Understanding Sampling and Recruitment in Social Work Dissertation Research

  • Rebecca G. Mirick Salem State University School of Social Work http://orcid.org/0000-0002-5191-6874
  • Ashley Davis Wheelock College
  • Stephanie P. Wladkowski Eastern Michigan University
Keywords: Dissertation, social work education, recruitment, sampling, empirical research


The field of social work has increasingly focused on improving the quantity and rigor of its research. For many social work doctoral students, their first independent research experience begins with their dissertation, and yet, little is known about the factors that facilitate students’ success during this process. Sample recruitment is one step where significant and unexpected challenges can occur. As social justice is the central value of the profession, social work doctoral students may focus on research with vulnerable or marginalized populations; however, little research has been done that focuses on social work dissertations, samples used, and the process of recruitment. In this study, 215 doctoral-level social work graduates who completed their degree within the past ten years were surveyed about their dissertation research, with a focus on the sampling strategy and recruitment processes. Findings show that students have a wide diversity of experiences with the dissertation process. While 64.6% anticipant challenges around recruitment and sampling, only 54.9% encounter challenges. Less than half (44.7%) of study participants received guidance during this process and most (80.5%) felt the dissertation experience impacted subsequent research, both positively (40.5%) and negatively (9.8%). Based on these findings, doctoral programs are encouraged to increase supports available to dissertating students, particularly those recruiting study participants from vulnerable and marginalized populations. These supports include community connections, skills for obtaining gatekeeper buy-in, and both relational support and advice from dissertation committees and other colleagues.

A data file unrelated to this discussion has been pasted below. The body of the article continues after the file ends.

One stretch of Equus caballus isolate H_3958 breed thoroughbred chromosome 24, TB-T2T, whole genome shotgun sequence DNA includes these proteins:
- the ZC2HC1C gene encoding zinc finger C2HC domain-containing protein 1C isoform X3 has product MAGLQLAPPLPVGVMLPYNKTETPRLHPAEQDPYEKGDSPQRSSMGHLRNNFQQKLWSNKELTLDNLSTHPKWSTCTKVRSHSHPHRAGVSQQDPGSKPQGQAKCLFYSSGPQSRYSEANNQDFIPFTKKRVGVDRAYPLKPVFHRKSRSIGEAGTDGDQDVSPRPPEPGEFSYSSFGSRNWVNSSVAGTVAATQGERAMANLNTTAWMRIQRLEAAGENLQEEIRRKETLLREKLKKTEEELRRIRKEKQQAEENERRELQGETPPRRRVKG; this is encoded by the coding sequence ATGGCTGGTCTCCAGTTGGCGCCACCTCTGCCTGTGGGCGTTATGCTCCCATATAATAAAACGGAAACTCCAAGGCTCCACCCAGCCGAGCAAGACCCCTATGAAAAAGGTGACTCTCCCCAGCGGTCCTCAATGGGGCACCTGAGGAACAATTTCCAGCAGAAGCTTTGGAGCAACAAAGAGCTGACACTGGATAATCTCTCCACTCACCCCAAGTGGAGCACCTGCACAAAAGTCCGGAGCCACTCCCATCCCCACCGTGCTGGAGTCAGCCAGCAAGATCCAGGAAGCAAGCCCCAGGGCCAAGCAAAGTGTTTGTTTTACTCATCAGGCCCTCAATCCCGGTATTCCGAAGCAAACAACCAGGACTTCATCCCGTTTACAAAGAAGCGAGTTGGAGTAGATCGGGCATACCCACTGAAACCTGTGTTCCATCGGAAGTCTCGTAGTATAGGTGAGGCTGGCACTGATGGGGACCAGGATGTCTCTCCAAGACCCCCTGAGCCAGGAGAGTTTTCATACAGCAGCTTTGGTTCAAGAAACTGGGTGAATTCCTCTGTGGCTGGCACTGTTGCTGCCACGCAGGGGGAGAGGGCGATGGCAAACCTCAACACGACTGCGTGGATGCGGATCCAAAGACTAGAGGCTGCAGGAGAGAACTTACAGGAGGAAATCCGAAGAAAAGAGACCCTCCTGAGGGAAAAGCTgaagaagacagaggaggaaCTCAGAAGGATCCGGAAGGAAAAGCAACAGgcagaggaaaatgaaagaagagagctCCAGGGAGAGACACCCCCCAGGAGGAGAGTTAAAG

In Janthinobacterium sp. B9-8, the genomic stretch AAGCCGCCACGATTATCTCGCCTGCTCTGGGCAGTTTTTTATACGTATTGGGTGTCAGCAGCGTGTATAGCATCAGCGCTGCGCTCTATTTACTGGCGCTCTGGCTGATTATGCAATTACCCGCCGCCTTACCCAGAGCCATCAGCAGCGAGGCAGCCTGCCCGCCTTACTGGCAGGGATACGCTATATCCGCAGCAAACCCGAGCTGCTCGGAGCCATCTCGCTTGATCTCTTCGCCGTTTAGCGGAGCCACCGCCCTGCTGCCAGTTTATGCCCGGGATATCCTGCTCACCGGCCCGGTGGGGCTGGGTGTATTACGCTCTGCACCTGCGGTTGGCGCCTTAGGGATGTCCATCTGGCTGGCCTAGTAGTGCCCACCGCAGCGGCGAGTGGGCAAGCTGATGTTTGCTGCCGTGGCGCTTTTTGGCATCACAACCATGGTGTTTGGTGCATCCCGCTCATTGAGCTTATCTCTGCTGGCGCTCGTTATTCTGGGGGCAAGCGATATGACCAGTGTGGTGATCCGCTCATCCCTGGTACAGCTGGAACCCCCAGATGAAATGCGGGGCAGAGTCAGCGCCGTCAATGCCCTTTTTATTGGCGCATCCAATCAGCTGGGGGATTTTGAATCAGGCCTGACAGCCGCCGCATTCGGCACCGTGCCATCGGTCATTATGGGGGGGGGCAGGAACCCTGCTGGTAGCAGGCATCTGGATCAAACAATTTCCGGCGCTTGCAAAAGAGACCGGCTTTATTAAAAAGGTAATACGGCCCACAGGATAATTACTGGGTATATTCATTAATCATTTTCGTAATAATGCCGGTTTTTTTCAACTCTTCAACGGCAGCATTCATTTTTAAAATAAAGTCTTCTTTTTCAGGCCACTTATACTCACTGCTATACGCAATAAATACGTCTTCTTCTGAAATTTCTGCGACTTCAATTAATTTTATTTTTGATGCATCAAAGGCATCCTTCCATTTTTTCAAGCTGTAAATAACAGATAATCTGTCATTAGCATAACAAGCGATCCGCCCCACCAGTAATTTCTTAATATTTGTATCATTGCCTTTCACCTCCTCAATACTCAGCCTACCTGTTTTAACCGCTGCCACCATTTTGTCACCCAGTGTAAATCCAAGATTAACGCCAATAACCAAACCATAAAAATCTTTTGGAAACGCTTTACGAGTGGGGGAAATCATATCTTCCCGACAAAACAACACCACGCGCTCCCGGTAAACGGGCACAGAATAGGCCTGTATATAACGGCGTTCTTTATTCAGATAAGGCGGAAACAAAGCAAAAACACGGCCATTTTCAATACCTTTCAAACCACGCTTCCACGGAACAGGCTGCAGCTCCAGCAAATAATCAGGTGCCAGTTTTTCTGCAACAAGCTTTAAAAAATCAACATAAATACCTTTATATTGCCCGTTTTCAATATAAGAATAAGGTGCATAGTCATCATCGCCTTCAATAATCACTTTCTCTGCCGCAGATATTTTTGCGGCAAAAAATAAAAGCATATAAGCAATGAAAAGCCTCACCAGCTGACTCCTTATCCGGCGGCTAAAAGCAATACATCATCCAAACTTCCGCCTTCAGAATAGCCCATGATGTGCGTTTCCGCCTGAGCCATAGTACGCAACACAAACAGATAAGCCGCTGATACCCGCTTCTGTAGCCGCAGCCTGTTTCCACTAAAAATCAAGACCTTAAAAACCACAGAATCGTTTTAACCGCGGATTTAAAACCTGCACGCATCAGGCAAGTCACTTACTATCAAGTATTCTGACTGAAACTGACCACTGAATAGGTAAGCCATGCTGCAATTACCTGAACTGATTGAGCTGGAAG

Author Biographies

Rebecca G. Mirick, Salem State University School of Social Work
Rebecca G. Mirick is an Assistant Professor at Salem State University School of Social Work in Salem, MA.
Ashley Davis, Wheelock College
Ashley Davis is an Assistant Professor of Social Work at Wheelock College in Boston, MA.
Stephanie P. Wladkowski, Eastern Michigan University
Stephanie P. Wladkowski is an assistant professor of social work at Eastern Michigan University in Ypsilanti, MI.


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